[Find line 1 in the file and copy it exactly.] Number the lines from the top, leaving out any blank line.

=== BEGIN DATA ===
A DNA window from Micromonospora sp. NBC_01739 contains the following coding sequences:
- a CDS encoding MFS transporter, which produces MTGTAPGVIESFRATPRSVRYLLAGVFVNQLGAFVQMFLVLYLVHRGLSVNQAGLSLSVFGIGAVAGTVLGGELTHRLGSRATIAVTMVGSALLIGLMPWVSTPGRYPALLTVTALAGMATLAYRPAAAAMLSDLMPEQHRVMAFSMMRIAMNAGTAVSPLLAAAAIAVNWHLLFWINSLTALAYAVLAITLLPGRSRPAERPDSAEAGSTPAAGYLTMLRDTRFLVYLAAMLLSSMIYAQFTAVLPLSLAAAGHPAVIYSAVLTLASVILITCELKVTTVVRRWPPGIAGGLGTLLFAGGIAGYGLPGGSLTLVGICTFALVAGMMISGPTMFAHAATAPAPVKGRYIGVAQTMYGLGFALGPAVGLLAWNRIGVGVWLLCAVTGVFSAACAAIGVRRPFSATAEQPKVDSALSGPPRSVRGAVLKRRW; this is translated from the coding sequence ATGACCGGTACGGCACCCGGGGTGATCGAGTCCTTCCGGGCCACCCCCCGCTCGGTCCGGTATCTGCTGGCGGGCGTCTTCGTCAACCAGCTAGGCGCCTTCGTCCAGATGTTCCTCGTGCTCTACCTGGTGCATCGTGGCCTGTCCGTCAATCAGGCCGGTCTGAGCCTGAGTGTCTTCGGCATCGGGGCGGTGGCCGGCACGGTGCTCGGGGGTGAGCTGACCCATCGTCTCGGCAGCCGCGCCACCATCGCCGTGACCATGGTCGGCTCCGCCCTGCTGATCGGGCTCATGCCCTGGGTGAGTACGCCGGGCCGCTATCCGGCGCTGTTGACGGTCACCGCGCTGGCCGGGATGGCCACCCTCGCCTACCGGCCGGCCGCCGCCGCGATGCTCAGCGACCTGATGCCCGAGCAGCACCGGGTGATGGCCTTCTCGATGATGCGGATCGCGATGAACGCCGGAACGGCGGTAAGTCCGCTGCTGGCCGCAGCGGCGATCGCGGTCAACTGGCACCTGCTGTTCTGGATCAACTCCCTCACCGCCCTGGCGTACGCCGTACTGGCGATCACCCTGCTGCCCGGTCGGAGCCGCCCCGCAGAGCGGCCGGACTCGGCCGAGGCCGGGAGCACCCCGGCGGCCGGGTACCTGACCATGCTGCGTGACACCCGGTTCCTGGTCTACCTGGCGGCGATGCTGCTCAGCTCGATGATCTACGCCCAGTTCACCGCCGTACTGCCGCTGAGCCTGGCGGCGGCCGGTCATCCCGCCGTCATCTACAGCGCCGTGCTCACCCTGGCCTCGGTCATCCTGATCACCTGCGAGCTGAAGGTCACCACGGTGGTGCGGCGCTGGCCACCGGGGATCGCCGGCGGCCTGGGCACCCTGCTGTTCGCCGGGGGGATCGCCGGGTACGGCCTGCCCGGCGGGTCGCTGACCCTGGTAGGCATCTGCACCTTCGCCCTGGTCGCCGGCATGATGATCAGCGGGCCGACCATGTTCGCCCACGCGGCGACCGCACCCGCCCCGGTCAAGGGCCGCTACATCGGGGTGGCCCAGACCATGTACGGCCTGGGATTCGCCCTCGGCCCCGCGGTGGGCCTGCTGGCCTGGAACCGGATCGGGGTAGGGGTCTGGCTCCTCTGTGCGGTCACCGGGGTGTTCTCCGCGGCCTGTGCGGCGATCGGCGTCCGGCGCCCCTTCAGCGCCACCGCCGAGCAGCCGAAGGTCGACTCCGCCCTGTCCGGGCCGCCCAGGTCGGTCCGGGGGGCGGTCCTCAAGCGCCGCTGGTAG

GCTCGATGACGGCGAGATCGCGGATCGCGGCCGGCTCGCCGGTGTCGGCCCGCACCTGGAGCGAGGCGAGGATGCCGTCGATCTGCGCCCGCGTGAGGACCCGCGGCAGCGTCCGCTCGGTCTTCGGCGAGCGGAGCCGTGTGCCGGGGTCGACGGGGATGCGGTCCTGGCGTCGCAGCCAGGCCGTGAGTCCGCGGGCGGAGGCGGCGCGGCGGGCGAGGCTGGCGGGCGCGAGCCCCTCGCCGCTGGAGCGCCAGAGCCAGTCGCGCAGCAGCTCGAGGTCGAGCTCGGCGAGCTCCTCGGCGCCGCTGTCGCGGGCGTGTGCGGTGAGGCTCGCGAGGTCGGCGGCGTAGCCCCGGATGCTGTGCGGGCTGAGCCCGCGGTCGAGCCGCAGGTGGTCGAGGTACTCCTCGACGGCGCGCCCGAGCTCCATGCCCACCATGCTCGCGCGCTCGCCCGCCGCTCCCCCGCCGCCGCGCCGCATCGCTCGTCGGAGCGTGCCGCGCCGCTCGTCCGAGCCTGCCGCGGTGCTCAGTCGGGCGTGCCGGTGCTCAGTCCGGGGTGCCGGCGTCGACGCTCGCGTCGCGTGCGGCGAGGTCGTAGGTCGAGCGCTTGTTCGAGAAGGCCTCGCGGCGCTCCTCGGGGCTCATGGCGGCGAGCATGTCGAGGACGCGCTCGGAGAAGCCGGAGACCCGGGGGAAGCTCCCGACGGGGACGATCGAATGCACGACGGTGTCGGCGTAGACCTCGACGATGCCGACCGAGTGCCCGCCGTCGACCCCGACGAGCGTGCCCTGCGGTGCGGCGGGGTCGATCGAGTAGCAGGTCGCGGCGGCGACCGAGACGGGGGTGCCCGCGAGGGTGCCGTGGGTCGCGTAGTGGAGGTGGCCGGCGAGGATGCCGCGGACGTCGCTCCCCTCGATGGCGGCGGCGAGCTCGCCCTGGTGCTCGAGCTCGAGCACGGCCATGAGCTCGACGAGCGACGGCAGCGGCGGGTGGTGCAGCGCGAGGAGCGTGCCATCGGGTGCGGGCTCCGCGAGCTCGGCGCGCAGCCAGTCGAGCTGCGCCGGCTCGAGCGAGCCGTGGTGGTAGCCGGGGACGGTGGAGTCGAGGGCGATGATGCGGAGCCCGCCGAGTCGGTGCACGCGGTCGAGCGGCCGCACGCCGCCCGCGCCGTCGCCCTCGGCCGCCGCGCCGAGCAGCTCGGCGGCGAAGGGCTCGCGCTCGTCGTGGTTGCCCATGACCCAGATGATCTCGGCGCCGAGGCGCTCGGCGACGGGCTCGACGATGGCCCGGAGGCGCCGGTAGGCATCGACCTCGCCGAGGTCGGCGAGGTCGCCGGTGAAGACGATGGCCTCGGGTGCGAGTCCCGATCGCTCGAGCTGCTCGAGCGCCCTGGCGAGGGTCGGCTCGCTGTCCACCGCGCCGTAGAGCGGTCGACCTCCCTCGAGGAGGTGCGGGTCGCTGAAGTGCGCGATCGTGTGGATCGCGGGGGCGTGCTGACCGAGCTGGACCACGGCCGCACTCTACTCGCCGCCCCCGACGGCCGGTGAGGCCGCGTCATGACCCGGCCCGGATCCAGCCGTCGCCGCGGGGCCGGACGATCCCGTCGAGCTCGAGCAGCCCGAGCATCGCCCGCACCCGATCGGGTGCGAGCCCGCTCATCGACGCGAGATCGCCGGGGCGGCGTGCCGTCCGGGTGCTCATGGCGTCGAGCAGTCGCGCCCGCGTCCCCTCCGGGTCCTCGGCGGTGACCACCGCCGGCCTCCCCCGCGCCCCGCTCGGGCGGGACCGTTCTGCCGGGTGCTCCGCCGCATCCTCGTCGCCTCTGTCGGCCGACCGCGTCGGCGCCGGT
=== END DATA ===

A DNA window from Micromonospora sp. NBC_01739 contains the following coding sequences: